Eocene microplankton from La Meseta Formation, northern Seymour Island

Twenty two samples collected from the Tertiary La Meseta Formation of Cape Wiman, Seymour Island, Antarctic Peninsula yielded abundant and moderately diverse assemblages of marine palynoflora, dominated by dinoflagellate cysts, together with acritarchs and chlorophyta. The assemblages can be divided into three association: Association 1, characterized by low diversity dinoflagellate assemblage of late Early Eocene age which are dominated by Enigmadinium cylindrifloriferum; Association 2 characterized by more diverse dinoflagellate cyst assemblages, which show a marked decrease in the dominance of E. cylindrifloriferum, and an increase in relative abundance of Areosphaeridium cf. diktyoplokus; and Association 3 which is characterized by a decrease in dinoflagellate cyst diversity up section. Changes in dinoflagellate cyst dominance and diversity throughout the section suggests a gradation from a stressed, shallow marine palaeoenvironment to a more open near-shore, shallow marine system becoming progressively more nearshore up section. The assemblages are no older than late Early Eocene in age, and possibly as young as Mid–Late Eocene.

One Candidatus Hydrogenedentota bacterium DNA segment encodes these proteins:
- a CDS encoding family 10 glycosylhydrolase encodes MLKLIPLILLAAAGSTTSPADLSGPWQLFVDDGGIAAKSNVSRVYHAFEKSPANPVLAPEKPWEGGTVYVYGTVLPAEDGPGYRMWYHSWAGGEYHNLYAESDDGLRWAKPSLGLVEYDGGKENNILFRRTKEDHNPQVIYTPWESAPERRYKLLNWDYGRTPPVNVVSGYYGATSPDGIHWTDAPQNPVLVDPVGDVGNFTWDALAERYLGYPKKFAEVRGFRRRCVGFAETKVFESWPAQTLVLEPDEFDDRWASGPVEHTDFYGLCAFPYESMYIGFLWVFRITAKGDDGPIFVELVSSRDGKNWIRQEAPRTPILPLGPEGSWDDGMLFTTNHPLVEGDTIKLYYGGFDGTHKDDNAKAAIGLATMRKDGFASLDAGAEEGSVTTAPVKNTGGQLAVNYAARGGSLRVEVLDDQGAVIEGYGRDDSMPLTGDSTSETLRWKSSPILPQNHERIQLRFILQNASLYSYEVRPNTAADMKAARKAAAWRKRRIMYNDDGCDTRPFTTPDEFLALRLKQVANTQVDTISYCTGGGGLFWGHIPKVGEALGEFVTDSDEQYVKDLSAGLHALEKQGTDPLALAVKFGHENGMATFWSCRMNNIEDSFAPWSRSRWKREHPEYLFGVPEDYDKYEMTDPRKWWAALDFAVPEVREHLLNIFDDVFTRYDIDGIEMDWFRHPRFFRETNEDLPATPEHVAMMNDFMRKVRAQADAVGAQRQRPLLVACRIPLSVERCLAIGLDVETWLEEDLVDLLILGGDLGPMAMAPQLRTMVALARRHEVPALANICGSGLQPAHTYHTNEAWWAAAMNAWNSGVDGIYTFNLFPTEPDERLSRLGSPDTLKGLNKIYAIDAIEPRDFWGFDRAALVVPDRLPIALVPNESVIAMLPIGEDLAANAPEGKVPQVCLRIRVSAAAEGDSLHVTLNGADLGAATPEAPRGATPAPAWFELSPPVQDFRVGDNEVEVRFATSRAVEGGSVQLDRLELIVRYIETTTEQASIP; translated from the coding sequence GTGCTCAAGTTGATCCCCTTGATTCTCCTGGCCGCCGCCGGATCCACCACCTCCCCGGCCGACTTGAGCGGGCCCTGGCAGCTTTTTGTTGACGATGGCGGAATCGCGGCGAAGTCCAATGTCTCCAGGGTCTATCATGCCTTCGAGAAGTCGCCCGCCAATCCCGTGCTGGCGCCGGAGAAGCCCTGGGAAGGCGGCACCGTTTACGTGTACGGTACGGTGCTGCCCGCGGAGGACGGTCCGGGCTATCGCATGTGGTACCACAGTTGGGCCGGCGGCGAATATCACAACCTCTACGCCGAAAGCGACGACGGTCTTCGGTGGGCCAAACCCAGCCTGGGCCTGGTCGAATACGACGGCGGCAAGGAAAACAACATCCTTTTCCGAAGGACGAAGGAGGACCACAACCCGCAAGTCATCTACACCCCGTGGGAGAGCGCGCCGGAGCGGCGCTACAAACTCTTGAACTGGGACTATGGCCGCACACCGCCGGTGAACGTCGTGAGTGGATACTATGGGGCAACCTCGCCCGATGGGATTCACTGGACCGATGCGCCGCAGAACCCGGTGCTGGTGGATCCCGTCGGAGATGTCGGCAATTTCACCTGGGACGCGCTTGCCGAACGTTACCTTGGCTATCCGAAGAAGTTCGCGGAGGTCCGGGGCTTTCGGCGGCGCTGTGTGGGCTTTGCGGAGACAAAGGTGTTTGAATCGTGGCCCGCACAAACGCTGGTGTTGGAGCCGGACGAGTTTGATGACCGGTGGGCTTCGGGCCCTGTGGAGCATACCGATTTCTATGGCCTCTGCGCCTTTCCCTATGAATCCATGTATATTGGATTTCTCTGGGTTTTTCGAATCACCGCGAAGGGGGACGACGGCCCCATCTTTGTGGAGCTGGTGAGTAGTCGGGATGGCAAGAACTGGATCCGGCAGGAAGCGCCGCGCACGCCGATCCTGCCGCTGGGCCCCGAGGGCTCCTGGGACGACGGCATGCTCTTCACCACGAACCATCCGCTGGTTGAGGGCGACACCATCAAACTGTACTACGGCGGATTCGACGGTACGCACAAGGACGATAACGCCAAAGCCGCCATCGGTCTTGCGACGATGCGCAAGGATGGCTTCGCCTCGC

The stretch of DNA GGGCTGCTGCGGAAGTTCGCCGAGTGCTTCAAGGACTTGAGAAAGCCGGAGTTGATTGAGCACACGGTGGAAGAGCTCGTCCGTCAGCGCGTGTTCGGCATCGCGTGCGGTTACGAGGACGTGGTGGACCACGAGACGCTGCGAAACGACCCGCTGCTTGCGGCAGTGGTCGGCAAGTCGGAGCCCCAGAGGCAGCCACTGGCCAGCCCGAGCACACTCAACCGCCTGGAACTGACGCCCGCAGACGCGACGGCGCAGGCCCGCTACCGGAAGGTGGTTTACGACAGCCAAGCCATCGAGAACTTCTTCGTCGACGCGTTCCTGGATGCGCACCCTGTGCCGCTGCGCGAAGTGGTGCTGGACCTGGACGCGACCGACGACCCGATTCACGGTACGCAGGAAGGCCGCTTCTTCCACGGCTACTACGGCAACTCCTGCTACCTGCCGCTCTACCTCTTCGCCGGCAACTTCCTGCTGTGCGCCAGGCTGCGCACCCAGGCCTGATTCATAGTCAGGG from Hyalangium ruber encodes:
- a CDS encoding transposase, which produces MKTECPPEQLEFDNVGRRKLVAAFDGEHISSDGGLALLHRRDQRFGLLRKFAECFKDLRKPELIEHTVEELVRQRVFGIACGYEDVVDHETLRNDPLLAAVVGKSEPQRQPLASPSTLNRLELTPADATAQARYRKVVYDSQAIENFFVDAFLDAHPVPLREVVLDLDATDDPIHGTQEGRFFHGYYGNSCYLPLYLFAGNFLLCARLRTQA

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Authors: Cocozza, Christopher D., Clarke, Ciara M.

1 September, 1992
Antarctic Science / 4
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